Schengen borders map showing temporary reintroduction of border controls in the Schengen Area (the European Union's border-free travel zone) as of February 2020, showing internal Schengen borders closed to passport-free travel just before the surge of new border controls enacted for the coronavirus outbreak. Map is also accurate for most of the period from from late 2019 through early 2020, and similar to the situation in 2018.

Changes to the way France is depicted compared to the previous map represent a stylistic adjustment, and not a change to the actual situation. Map by Evan Centanni, from blank map by Ssolbergj. License: CC BY-SA
Article by Evan Centanni

Border Controls Between Schengen Countries

As anyone who's visited Europe in recent decades knows, much of the continent is linked together as part of the "Schengen Area", a collection of countries that don't make travelers show any ID to cross back and forth across the borders between them - just walk on in (this system is overseen by the European Union, but the Schengen Area and the EU aren't the same thing). Though these borders are supposed to stay unregulated most of the time, the system does allow countries to temporarily reintroduce border controls under certain circumstances.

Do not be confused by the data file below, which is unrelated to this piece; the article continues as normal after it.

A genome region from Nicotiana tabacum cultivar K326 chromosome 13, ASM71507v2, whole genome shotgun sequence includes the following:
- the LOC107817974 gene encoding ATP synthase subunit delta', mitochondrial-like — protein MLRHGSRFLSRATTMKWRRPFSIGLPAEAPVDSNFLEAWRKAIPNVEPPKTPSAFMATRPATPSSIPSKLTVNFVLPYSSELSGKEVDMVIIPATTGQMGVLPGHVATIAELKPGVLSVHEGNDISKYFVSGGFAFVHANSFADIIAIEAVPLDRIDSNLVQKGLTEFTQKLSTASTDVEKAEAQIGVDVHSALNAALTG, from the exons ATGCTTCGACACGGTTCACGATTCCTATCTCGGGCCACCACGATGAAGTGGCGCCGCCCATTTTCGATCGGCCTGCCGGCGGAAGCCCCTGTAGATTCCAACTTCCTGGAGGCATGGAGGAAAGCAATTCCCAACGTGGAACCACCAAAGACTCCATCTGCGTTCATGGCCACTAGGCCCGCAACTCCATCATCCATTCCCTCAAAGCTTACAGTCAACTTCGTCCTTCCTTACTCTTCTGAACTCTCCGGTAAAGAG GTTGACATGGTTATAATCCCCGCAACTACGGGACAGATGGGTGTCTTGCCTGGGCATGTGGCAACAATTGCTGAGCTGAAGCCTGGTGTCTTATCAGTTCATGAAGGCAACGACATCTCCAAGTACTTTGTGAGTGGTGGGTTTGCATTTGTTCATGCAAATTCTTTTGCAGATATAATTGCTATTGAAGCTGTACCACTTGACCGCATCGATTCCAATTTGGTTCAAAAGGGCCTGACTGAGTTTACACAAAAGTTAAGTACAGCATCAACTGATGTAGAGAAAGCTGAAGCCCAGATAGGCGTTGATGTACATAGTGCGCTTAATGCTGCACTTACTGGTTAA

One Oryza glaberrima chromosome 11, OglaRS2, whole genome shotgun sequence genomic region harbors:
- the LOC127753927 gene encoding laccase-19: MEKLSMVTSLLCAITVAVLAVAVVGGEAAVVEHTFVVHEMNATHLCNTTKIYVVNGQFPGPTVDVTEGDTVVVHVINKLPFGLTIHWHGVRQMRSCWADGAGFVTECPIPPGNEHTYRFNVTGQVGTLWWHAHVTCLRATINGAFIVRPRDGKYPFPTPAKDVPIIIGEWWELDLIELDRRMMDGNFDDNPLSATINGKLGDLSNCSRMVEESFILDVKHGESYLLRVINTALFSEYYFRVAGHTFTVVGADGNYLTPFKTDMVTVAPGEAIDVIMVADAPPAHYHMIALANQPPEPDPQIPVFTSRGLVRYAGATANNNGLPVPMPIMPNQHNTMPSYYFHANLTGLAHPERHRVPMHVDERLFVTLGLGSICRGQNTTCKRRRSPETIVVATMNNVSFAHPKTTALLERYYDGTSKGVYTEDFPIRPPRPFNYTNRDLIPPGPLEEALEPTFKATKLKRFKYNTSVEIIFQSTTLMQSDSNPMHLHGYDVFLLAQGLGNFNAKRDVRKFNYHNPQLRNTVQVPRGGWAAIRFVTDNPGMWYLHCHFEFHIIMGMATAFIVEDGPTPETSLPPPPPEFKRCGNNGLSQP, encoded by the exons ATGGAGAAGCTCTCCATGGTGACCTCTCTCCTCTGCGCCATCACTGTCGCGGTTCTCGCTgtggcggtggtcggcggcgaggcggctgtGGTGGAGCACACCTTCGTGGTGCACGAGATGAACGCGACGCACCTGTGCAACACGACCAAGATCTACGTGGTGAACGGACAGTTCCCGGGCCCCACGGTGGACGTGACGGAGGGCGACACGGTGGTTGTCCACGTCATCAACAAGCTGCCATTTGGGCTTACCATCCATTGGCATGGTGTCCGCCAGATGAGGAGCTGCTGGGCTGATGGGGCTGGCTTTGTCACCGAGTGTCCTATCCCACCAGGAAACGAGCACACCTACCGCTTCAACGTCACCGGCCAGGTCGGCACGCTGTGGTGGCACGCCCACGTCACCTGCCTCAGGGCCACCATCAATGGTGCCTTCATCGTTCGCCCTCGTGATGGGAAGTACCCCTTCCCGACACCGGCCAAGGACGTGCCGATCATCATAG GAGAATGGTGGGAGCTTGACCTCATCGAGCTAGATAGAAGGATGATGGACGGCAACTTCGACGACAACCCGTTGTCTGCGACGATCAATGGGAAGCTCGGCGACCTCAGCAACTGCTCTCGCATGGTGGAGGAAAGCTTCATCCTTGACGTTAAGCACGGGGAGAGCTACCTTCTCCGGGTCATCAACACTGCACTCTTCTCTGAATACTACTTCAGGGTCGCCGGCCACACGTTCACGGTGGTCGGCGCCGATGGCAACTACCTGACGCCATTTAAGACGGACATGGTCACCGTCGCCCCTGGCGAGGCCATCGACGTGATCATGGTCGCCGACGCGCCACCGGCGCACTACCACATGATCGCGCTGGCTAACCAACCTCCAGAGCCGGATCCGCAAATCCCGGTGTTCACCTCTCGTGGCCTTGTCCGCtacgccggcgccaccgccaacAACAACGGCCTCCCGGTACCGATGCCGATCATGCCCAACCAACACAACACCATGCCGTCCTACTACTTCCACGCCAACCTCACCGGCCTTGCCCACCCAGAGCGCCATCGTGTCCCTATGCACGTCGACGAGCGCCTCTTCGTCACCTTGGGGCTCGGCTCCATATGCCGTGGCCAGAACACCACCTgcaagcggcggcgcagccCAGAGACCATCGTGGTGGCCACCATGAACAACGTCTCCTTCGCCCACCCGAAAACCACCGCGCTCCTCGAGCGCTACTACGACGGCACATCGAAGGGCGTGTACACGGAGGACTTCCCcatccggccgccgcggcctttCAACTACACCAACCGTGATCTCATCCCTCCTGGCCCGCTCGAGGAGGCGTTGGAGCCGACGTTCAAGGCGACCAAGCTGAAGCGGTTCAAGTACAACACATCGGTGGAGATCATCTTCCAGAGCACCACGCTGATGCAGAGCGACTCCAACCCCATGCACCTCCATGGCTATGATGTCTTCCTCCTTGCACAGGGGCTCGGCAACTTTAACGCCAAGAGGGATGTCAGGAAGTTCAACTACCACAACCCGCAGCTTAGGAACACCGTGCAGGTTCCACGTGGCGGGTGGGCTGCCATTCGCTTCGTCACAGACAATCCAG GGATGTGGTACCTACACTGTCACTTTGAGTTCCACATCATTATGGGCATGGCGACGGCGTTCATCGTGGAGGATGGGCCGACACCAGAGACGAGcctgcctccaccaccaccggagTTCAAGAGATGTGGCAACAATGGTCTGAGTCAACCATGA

Map of the Schengen Area, Europe's Border-free Travel Zone

What is the "Schengen Area"? What's the difference between Schengen and the EU? And which countries does Schengen include? Read on for all the answers, explained in plain English!

Important note: Though borders within the Schengen Area are normally completely open, countries can sometimes bring back temporary (or even long-term) ID checks. You can check for recent maps of the situation by viewing all Schengen border control articles on PolGeoNow. This is especially true during the 2020 global coronavirus pandemic, when many countries have not only brought back border controls, but are also turning away foreign travelers.

Map of the Schengen Area (the European Union's border-free travel zone), color-coded for EU Schengen countries, non-EU Schengen countries, future Schengen countries, and Schengen-exempt EU countries, as well as microstates unofficially participating in the Schengen agreements. Updated to 2020 for Brexit, removing the UK as a non-Schengen EU member. Colorblind accessible.
Map by Evan Centanni, from blank map by Ssolbergj. License: CC BY-SA

Saturday, February 8, 2020